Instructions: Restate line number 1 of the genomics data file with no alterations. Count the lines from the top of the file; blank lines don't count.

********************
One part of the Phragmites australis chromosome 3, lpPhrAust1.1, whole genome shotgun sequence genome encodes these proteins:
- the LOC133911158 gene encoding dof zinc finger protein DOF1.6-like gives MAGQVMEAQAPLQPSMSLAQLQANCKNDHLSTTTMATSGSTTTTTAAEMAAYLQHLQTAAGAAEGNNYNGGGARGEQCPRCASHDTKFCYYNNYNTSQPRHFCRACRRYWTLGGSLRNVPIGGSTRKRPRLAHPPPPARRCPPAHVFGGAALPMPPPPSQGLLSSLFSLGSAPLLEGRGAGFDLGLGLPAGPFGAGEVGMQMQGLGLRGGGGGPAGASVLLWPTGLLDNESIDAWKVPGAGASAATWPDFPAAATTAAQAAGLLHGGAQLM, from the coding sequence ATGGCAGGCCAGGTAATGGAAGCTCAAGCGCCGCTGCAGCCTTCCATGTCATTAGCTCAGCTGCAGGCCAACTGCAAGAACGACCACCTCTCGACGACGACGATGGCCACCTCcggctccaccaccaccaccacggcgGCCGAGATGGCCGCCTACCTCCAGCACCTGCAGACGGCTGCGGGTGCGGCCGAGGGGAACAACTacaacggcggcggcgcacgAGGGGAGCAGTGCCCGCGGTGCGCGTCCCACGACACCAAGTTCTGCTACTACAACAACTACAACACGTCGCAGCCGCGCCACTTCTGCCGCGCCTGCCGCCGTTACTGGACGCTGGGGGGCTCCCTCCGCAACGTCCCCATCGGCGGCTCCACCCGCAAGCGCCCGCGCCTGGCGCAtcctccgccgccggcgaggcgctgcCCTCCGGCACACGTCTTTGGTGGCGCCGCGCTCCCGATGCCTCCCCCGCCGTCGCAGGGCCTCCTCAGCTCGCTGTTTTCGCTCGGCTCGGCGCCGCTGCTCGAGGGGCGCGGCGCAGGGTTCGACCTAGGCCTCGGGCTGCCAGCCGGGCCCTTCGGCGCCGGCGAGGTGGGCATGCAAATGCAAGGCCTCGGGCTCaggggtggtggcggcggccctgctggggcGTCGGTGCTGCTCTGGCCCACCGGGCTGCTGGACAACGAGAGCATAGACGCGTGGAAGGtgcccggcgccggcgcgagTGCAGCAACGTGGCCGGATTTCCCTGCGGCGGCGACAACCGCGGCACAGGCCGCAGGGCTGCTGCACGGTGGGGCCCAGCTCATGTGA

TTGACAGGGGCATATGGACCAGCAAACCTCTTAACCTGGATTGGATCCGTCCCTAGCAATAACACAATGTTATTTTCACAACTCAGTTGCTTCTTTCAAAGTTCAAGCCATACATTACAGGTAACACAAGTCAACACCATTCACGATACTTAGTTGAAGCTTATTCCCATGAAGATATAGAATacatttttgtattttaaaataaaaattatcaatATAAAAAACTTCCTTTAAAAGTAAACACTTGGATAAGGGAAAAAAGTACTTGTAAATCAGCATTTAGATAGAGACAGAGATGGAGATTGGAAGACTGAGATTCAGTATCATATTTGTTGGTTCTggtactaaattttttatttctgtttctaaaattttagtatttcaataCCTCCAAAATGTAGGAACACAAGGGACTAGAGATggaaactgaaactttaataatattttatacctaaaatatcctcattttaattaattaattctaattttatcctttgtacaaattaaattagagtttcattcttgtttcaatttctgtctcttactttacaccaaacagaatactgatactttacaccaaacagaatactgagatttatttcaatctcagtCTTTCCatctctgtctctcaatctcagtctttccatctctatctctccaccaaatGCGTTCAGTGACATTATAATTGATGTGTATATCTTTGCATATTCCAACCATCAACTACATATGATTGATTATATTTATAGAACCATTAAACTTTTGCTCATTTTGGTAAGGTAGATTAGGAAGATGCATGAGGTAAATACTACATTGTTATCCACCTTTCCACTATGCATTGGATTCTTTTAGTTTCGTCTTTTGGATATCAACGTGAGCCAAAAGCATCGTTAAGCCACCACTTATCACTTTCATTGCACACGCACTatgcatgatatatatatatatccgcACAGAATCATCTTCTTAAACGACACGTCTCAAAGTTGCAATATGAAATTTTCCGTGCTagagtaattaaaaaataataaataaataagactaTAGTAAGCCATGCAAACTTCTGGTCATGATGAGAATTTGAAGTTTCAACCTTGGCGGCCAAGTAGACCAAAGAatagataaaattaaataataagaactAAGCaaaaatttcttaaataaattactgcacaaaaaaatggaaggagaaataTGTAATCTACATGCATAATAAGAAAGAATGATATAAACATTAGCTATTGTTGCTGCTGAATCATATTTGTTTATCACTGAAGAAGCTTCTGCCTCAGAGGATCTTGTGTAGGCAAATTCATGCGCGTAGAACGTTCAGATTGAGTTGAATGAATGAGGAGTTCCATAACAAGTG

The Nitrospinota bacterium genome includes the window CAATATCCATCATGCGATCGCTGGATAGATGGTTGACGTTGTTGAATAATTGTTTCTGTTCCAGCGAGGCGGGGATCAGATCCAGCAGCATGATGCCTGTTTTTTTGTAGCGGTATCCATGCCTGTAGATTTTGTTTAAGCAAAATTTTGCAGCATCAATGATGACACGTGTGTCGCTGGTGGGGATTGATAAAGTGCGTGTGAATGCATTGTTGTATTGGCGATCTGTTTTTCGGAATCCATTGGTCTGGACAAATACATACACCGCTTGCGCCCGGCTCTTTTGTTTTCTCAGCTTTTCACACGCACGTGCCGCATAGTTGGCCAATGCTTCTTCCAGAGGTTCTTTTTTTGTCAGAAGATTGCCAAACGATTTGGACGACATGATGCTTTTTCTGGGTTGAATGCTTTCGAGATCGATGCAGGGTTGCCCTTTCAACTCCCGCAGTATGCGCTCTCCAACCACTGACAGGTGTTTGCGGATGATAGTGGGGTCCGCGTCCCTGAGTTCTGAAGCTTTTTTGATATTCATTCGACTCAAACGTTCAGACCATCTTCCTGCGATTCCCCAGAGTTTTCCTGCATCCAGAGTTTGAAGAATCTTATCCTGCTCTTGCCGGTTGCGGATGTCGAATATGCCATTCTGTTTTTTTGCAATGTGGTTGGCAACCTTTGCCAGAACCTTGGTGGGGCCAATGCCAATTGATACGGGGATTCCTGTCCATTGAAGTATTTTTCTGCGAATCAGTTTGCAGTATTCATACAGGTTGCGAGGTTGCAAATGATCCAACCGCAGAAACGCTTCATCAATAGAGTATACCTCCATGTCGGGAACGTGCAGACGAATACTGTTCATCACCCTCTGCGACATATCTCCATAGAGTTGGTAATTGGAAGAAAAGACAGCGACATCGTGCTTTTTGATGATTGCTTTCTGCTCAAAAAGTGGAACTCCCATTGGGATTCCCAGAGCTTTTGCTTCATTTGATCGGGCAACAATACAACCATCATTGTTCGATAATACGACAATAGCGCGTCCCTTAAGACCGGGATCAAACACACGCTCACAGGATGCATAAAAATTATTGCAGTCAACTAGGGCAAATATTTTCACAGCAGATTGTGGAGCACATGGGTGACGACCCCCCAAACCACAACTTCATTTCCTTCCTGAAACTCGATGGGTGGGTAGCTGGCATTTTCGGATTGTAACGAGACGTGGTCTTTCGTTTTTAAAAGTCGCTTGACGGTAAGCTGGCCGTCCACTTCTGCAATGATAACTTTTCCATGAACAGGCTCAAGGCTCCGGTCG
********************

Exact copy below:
One part of the Phragmites australis chromosome 3, lpPhrAust1.1, whole genome shotgun sequence genome encodes these proteins: